Business Fitness: What It Is, How to Get It and
Why You Need It Now
Few business owners start their business with the leadership attitude. It’s more often a leap of faith based on past experiences, knowledge and interests. Learning to think of yourself as a business leader is a process that takes time and directed intent.
Through the process of envisioning, you’ve refined and defined what you want your business to become. Now take that vision and apply the fitness metaphor. See your dream business in a state of being sleek, strong, stable, flexible and attractive. That’s what we call “business fitness” and it’s the foundation for long term success.
In the first article we talked about refining and defining your business vision. Just like a builder would envision the finished house or an artist would envision his finished painting before applying the first stroke, the business owner needs to envision what the business will look like when it’s mature. Once this is clearly in focus, it’s important to write it so it becomes a reference as the business evolves.
In the last article, we analyzed your business to see where it is at the present time. Using your vision and your analysis, let’s apply the fitness metaphor. You’d want to be able to answer “yes” to the following questions. If you can, your business is in a state of fitness and you are ready for growth.
- Are you concentrating on the critical elements that determine the condition of your business – such as Gross and Net Revenues, Accounts Receivable, Inventory, Fixed and Variable Expenses, Unexpected Expenses, Cost per Unit Sold, Cash Flow, Net Profit/Loss, Cash Reserve or Debt?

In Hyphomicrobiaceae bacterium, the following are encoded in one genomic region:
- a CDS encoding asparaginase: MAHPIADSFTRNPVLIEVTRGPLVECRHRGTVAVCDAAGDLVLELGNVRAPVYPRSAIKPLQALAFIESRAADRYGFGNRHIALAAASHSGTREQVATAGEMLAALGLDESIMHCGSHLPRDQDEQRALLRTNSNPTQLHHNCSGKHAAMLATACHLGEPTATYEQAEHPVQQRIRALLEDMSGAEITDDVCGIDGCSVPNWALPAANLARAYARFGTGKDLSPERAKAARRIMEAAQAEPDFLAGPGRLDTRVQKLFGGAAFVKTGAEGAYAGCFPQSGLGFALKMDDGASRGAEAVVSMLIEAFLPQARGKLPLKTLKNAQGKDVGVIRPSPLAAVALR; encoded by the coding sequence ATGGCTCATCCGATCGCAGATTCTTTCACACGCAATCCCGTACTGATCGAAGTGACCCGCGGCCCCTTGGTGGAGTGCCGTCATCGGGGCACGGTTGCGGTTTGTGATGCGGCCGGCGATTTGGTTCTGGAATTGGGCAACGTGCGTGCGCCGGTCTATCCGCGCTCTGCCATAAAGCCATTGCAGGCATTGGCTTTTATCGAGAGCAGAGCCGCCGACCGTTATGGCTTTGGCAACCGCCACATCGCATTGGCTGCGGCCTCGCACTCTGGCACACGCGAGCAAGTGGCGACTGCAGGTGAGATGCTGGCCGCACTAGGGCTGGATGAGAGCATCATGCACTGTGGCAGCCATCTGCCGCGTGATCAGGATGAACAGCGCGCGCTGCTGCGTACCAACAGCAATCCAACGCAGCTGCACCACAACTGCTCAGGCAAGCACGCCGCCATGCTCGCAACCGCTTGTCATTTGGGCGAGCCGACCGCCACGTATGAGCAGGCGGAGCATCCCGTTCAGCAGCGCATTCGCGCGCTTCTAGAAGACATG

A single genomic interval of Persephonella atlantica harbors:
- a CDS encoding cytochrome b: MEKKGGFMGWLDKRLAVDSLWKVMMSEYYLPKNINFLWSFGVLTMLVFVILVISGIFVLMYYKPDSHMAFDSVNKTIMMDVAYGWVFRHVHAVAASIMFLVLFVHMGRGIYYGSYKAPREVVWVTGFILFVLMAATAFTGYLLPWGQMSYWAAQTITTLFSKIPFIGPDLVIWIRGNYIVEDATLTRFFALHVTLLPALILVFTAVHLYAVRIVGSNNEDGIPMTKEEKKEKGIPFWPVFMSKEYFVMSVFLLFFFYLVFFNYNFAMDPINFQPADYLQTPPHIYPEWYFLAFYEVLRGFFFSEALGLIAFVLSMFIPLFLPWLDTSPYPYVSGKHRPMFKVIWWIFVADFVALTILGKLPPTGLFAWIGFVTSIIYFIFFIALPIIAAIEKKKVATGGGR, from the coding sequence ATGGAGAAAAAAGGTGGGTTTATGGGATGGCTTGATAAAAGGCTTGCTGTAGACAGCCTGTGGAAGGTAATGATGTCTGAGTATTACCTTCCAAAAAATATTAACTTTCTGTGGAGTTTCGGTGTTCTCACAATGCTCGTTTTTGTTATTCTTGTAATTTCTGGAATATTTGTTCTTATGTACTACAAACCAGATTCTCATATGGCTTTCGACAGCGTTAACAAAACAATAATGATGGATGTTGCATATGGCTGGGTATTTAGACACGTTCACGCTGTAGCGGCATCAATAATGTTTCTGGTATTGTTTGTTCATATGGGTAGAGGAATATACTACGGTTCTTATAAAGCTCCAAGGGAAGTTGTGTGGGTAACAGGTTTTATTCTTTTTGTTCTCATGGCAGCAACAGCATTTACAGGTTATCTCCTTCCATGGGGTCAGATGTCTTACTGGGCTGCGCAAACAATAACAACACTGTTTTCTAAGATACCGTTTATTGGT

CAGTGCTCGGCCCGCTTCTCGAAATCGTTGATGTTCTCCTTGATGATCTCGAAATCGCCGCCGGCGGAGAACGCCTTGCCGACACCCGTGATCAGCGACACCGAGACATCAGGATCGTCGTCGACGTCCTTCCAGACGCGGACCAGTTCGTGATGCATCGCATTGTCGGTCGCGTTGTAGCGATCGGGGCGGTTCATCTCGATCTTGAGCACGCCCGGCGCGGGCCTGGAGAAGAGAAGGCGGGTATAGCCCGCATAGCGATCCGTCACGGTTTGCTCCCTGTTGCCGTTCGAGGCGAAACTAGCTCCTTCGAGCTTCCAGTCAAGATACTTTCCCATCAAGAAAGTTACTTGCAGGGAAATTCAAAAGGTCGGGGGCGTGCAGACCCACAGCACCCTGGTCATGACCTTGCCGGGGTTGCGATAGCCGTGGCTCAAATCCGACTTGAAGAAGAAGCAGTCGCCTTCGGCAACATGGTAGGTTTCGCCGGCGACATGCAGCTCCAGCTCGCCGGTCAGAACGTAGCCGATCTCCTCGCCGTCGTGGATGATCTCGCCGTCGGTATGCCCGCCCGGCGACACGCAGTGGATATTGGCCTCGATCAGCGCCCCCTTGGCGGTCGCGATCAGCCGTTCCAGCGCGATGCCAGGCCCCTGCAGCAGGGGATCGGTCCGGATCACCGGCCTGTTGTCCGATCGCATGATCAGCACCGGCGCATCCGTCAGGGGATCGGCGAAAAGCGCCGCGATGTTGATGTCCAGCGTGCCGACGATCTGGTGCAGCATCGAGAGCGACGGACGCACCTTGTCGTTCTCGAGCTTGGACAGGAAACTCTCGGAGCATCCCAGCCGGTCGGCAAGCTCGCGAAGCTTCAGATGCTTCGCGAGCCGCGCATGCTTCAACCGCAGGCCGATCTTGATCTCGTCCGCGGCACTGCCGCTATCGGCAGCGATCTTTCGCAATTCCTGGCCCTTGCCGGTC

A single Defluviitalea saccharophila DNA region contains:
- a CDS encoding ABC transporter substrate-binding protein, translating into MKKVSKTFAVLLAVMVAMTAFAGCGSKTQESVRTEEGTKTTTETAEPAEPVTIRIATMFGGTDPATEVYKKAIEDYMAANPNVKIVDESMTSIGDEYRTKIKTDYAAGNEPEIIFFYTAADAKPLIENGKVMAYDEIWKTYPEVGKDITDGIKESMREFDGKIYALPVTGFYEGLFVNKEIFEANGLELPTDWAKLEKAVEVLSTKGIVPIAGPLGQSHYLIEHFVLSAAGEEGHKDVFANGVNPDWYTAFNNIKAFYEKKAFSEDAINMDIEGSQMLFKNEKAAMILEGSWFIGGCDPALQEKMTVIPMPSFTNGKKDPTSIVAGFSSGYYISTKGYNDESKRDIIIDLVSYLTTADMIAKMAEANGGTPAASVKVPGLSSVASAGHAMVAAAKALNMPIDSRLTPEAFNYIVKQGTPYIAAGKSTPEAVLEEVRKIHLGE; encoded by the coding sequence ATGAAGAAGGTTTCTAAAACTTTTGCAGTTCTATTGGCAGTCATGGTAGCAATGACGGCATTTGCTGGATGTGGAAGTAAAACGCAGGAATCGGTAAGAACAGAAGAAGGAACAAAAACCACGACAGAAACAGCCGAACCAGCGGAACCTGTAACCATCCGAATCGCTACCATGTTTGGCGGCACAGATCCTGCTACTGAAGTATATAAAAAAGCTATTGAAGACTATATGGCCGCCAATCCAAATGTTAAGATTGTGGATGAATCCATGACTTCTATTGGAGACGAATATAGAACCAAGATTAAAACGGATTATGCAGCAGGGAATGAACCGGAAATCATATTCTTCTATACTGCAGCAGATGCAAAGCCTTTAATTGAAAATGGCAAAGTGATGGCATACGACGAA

- Have you clearly defined your market and targeted your marketing efforts to the most likely groups?
- Have you identified and eliminated all unnecessary expense?
- Is your inventory and/or accounts receivable as tight as possible?
- Are you consistently able to pay off debt?
- Is your cash reserve growing?
- Are your revenues and earnings increasing?
- Do you cut your losses early because you are closely monitoring results of action taken?
- Have you identified your strengths and are concentrating resources on them? Are you well supported in your areas of weakness?
- Do you do a monthly review of your income and expense statement and make decisions for future action based on bottom line results?
- Does your monthly income always cover your expenses?
- Do you have a feeling you are in control of your business?
- Do you have the documentation necessary to show the strength of your business should you want to borrow capital or attract investors for expansion?
- Have you diversified your core business enough so you are not totally dependent on one product or service?
- Are you aware of what’s happening in your industry and its position within the global economy?
- Do you pursue joint ventures, partnerships and other alliances that will forward your business goals?
- Are you open to new ideas and suggestions?
- Are you in a financial position to take advantage of new opportunities?
- Does your product or service provide a real and clearly understood benefit?
- Does your marketing and public relations activities make you look attractive to do business with?
- Does your customer service reinforce your attractiveness?
- Are your communications clear and on target toward your vision?
- Can others see that your business is doing well?
Answer all these questions about your business and compare it to where you want to go (point B). The question now becomes how do you get from point A (where you are now) to point B? Guess what? That’s the subject of the next article in this series.